US TikTok Bill – Bytedance told to sell it or face ban

Category: Social Media
US TikTok Bill - Bytedance told to sell it or face ban

The US Senate has passed a Bill to force Bytedance to either sell the Chinese stake in TikTok or face a ban in America. President Biden has already said he will sign the Bill the minute it hits his desk.

What’s at stake? Well firstly millions of US citizens will be mega annoyed if TikTok is banned. But more importantly millions of businesses will lose revenue, creators will be out of a job and employees no longer needed to pack orders will be laid off. Oh and the government will lose a chunk of revenue meaning they’ll probably have to tax citizens more.

In their US Economic Impact report drawn up by Oxford Economics TikTok say:

  • TikTok made a total GDP contribution of $24.2 billion in the US
  • 224,000 jobs were supported by SMBs use of TikTok as a platform to grow and expand their business;
  • SMBs use of TikTok as an advertising and marketing platform supported a total of $5.3 billion in taxes to the US government in 2023;
  • and TikTok’s US operations themselves supported an additional $8.5 billion contribution to the GDP, $2 billion in taxes, and 59,000 jobs across the US economy in 2023.

The argument is that the US doesn’t like the thought of US citizens data ending up in the hands of the Chinese government. This is something TikTok denies although their case wasn’t helped when it turned out employees tracked journalists through their IP address – US and Chinese Bytedance employees were fired. Setting that aside, if TikTok was US owned it wouldn’t be a problem for the US Government, they just don’t like or trust the Chinese that much.

If TikTok was to be sold, there are two major problems – firstly who has pockets deep enough to buy it and secondly while Bytedance might be forced to sell the TikTok app, they’re highly unlikely to sell the algorithm behind the app that decides which video to serve up to you next. Buying the app without control of the algorithm isn’t going to make a particularly attractive deal!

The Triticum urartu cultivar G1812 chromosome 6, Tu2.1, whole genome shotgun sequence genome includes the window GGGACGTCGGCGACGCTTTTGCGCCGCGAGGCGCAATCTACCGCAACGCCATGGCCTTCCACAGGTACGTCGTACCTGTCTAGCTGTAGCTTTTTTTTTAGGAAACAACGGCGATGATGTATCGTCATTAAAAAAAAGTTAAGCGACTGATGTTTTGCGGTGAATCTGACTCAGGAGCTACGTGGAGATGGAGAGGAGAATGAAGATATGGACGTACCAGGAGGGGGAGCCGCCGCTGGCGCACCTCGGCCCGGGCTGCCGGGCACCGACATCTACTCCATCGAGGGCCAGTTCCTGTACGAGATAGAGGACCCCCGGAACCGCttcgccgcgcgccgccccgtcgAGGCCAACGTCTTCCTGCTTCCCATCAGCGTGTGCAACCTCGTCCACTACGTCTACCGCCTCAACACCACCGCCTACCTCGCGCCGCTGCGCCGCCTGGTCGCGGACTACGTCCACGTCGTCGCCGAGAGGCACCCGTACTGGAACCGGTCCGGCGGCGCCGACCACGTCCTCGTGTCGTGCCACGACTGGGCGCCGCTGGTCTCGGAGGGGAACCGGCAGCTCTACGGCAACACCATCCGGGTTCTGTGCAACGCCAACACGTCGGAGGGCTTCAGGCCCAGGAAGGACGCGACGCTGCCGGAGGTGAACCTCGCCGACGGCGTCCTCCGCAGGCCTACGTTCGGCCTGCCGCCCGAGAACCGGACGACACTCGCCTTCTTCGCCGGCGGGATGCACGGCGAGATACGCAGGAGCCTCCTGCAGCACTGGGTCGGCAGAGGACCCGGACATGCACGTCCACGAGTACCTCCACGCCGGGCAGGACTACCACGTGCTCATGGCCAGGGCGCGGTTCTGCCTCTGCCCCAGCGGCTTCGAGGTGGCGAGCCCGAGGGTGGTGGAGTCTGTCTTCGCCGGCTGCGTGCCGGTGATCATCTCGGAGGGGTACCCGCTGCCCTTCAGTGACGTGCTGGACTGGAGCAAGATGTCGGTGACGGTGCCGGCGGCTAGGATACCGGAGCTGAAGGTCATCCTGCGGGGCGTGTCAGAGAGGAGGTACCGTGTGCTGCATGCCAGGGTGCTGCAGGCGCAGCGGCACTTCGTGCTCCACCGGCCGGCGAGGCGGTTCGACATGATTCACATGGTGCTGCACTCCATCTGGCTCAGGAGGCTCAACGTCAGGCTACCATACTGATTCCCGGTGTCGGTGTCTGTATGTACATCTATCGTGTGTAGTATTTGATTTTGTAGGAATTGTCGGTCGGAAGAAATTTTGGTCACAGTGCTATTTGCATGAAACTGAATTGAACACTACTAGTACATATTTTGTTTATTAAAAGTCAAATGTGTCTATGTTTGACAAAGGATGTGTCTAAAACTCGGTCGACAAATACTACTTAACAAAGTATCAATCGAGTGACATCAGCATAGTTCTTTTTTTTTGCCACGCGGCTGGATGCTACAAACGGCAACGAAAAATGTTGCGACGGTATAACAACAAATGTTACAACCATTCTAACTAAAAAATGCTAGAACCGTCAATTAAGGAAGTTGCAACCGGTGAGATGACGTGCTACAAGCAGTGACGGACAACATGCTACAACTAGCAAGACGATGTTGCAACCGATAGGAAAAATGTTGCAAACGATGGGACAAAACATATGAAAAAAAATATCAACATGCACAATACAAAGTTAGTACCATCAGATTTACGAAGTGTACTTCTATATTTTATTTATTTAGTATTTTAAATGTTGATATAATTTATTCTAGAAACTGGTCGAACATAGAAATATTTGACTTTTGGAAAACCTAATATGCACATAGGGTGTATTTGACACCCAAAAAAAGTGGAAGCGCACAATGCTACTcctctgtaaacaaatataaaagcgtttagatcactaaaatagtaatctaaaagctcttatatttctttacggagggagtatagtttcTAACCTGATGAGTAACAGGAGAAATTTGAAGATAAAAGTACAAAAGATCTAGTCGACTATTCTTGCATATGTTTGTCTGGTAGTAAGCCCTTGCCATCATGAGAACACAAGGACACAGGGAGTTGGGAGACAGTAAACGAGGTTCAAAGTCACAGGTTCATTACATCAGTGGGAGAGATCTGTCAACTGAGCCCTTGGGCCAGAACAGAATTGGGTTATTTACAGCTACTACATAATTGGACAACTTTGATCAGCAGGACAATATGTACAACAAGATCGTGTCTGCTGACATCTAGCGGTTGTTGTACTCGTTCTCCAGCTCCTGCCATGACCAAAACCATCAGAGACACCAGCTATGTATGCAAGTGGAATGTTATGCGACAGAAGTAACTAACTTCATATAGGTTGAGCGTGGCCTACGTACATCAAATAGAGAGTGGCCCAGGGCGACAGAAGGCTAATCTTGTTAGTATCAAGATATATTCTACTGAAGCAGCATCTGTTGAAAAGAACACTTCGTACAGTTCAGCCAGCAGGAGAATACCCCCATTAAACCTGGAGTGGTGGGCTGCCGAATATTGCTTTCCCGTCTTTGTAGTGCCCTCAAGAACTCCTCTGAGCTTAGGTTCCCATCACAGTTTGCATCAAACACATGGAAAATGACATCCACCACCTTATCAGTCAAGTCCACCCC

If TikTok is to be banned, it would be removed from general download sites so when you get a new smartphone it would be a real pain to get your TikTok app back. 170 million US users might make for quite a big backlash against politicians when they realise they’ve lose their entertainment and for seven million businesses their income as well. Freedom of speech is the Fourth Amendment to the US Constitution and cutting off TikTok won’t be welcomed by many.

On the economic side, Instagram and YouTube have both been trying to make themselves more TikTok like, but neither have the track record of TikTok in actually generating significant ecommerce sales. They’re still playing around the edges and in truth, TikTok shop is the best thing that’s hit ecommerce for both small businesses and brands since the first marketplace giants emerged. Creators might be able to scrape a living on Instagram, but the platform still isn’t set up and operating in a manner that could replace the millions of sales that TikTok generates.

The Bill would give 9 months for the TikTok app to be sold with a grace period of three months to complete the sale. The reality is that there is likely to be a big legal showdown at some point and lawyers for TikTok will do their best to drag this 9 months out into years. And that’s even if a buyer can be found.

One Response

  1. On your question of who would or could afford to buy Tiktok it appears that even before the US government passed the bill Steve Mnuchin, the former US Treasury Secretary had a consortium all put together and ready to offer a fire sale price. I’m not saying he had inside information and US government money, but he seemed remarkably well prepared.

    There are a couple of others who have expressed interest, but maybe not so seriously.

    Tiktok’s CEO, Shou Zi Chew, made clear in his statement yesterday that they weren’t selling and would fight any ban or forced sale all the way through the US court system.

    The Chinese Government has said that they would strongly oppose any forced sale. They are likely to use export control regulations to block the sale or only permit the sale of the company but not it’s core algorithm (rendering it effectively valueless). They’ve hinted in an opaque fashion at equivalent moves against US businesses, blocking US agricultural imports to China and accelerating the ongoing de-dollarisation of their trade.

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